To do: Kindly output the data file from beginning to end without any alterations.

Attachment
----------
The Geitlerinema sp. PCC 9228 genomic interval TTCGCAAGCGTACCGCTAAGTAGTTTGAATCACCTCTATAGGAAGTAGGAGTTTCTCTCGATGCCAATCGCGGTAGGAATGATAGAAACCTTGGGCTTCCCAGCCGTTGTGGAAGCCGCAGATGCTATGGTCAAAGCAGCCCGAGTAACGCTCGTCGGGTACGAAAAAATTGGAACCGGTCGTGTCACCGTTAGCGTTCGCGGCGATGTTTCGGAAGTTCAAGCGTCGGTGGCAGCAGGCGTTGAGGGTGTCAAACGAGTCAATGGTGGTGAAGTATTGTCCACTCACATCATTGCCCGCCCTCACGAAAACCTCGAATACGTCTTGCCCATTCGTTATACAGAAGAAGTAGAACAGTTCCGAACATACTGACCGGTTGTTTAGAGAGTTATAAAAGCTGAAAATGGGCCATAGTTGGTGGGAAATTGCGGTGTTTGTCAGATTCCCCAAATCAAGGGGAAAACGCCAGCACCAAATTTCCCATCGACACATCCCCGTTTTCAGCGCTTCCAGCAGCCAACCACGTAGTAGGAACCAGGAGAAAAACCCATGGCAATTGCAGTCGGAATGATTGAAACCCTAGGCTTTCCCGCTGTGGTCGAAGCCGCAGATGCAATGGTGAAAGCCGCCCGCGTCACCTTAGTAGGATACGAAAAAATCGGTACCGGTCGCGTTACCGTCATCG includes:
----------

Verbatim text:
The Geitlerinema sp. PCC 9228 genomic interval TTCGCAAGCGTACCGCTAAGTAGTTTGAATCACCTCTATAGGAAGTAGGAGTTTCTCTCGATGCCAATCGCGGTAGGAATGATAGAAACCTTGGGCTTCCCAGCCGTTGTGGAAGCCGCAGATGCTATGGTCAAAGCAGCCCGAGTAACGCTCGTCGGGTACGAAAAAATTGGAACCGGTCGTGTCACCGTTAGCGTTCGCGGCGATGTTTCGGAAGTTCAAGCGTCGGTGGCAGCAGGCGTTGAGGGTGTCAAACGAGTCAATGGTGGTGAAGTATTGTCCACTCACATCATTGCCCGCCCTCACGAAAACCTCGAATACGTCTTGCCCATTCGTTATACAGAAGAAGTAGAACAGTTCCGAACATACTGACCGGTTGTTTAGAGAGTTATAAAAGCTGAAAATGGGCCATAGTTGGTGGGAAATTGCGGTGTTTGTCAGATTCCCCAAATCAAGGGGAAAACGCCAGCACCAAATTTCCCATCGACACATCCCCGTTTTCAGCGCTTCCAGCAGCCAACCACGTAGTAGGAACCAGGAGAAAAACCCATGGCAATTGCAGTCGGAATGATTGAAACCCTAGGCTTTCCCGCTGTGGTCGAAGCCGCAGATGCAATGGTGAAAGCCGCCCGCGTCACCTTAGTAGGATACGAAAAAATCGGTACCGGTCGCGTTACCGTCATCG includes: